Many contaminants adhere to sediment rather than readily dissolving in water according to Once they are retained, these chemicals can remain in sediment for years. They can even still be in there long after they are no longer detectable in water. Some of the chemicals of concern here are referred to as hydrophobic. These include a number of legacy contaminants such as DDT, PCBs and Chlordane, which were banned decades ago. To this day, however, they can still be found in lake and stream bed sediment. There are other hydrophobic contaminants being released into the environment as well these days, including the pesticide bifenthrin, flame retardant chemicals, as well as polycyclic aromatic hydrocarbons. A number of metals, such as lead, zinc and cadmium, are also concentrated in sediment instead of water.

As was mentioned earlier, Farmer Rick has noticed that his livestock are getting sick and his thinking is that water contamination could be the cause. An article on points out how important clean water is for livestock. The author points out that many substances originate on livestock farms that often contaminate water supplies. These include nitrates, bacteria, organic materials, as well as suspended solids. A high level of these suspended solids can actually help contribute to animals drinking less than they should and this alone could cause them to get sick.

Water can end up being a reservoir for many different disease organisms and toxins. As an example, water can get contaminated with certain nutrients and result in blue-green algae. This can lead to livestock poisoning that causes muscle tremors, liver damage and in some of the worst cases, even death.

If it turns out that contaminants are present in your farm’s water supply, it’s important to take it very seriously. The good news is a Vu-Flow Screen Filter or Sand Separator can help you get rid of it! Vu-Flow offers filters in four different sizes as far as the inlet and outlet goes. There is a ¾", 1”, 1-½" and 2” size depending on what your farm’s water system requires. A number of different mesh sizes are also available depending on the type of sediment you’re dealing with, including coarse options, as well as really fine ones. More recently, Vu-Flow introduced a few new filter options, including melt blown, pleated and activated carbon screens. An activated carbon filter specifically is good for removing chemicals from water. Regardless of what you’re trying to remove from your farm’s water to protect the health of both your livestock and overall system, a Vu-flow filter can do an incredible job helping to clean it up.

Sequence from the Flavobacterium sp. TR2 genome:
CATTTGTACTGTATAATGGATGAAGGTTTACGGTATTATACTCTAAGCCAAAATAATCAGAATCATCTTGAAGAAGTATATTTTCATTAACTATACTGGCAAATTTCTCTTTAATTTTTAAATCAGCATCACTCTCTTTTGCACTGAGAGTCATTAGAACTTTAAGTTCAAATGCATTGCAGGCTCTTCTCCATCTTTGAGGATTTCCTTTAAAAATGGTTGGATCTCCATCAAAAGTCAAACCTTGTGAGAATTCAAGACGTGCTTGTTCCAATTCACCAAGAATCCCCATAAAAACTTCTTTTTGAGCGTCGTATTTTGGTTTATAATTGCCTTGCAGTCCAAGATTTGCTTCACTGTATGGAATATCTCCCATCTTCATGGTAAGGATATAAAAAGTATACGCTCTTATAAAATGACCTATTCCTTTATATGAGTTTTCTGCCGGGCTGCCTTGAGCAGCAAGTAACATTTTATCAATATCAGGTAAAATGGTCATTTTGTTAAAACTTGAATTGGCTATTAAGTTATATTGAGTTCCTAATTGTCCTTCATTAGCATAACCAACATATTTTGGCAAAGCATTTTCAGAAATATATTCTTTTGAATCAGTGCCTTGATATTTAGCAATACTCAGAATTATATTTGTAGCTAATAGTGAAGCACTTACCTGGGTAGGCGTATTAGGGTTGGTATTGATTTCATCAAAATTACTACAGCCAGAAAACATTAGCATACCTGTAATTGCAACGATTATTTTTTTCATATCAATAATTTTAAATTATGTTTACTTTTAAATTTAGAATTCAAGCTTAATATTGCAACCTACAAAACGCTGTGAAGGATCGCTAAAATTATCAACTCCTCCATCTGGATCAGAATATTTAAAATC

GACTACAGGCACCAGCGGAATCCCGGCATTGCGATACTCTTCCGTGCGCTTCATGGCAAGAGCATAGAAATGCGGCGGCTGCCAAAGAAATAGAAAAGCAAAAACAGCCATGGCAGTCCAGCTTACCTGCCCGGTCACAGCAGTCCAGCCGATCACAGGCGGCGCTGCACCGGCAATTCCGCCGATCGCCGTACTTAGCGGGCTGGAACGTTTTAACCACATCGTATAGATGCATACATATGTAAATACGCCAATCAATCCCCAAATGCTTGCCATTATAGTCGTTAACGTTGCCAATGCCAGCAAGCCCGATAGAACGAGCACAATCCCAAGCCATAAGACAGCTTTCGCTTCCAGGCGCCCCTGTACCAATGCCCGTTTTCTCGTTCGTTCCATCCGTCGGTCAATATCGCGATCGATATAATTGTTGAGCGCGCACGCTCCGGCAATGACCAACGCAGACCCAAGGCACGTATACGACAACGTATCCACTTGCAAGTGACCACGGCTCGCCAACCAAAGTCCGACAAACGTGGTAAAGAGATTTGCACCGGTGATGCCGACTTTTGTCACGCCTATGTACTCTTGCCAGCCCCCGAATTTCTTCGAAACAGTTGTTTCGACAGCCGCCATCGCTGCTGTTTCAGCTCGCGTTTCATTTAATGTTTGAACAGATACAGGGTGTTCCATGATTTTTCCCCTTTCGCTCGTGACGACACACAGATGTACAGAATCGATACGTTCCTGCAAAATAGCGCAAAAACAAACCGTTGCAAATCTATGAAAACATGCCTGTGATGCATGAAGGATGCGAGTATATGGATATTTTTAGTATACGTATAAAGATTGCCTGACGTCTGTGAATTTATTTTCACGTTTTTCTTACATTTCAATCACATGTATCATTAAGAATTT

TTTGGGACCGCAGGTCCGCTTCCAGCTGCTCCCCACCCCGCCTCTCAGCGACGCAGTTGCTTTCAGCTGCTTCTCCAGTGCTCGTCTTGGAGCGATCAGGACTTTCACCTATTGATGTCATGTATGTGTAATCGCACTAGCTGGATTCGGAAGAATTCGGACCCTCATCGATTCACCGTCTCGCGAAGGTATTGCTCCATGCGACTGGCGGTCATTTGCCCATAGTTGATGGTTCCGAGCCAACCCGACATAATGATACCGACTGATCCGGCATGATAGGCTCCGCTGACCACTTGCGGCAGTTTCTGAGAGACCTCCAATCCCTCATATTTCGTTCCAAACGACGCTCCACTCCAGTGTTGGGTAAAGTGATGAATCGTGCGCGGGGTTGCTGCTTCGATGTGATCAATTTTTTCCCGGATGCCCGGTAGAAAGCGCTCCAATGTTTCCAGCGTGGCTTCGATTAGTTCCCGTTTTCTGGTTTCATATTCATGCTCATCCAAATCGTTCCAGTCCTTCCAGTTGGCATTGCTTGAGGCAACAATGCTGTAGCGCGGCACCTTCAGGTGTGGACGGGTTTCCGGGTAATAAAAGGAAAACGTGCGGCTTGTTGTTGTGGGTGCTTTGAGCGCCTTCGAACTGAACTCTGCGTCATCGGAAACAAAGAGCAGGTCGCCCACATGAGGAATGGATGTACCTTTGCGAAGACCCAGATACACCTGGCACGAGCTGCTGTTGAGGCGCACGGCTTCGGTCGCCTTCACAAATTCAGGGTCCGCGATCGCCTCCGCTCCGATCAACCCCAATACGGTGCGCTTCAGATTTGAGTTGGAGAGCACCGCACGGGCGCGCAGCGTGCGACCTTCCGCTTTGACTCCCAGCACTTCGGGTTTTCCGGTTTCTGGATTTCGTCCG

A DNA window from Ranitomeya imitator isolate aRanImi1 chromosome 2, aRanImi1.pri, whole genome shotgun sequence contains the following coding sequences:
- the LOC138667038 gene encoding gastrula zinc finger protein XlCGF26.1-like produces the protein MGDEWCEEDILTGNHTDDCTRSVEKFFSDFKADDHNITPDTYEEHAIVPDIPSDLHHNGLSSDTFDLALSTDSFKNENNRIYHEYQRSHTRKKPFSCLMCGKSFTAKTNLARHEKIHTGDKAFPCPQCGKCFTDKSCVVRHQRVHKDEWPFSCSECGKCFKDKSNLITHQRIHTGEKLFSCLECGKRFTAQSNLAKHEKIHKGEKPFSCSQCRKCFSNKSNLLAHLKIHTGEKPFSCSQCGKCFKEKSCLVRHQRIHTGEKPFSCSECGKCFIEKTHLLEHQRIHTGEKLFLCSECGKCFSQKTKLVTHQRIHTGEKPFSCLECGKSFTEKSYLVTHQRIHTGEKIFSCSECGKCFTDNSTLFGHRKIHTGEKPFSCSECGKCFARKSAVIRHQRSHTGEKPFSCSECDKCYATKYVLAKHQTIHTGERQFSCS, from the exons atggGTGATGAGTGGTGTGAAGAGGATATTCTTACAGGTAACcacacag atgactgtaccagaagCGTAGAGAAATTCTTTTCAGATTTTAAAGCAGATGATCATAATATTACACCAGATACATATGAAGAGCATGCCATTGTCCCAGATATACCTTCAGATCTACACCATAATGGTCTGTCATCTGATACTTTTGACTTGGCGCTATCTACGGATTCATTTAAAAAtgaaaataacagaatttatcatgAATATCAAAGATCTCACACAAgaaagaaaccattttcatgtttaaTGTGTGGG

If you suspect that the water on your farm is contaminated like Farmer Rick’s, take the time to get your water tested, whether it be with a store-bought kit or by a professional. If you do find problems in your water, give Vu-Flow a call at 1-800-833-5171. A customer service representative can help you figure out the best filter for your specific situation and also recommend a distributor for purchasing.

Source Notes: All information in this article relating to different water testing methods came from ETR Laboratories. Information regarding the type of contaminants present in sediment came from Information relating to the health effects of water contamination on livestock came from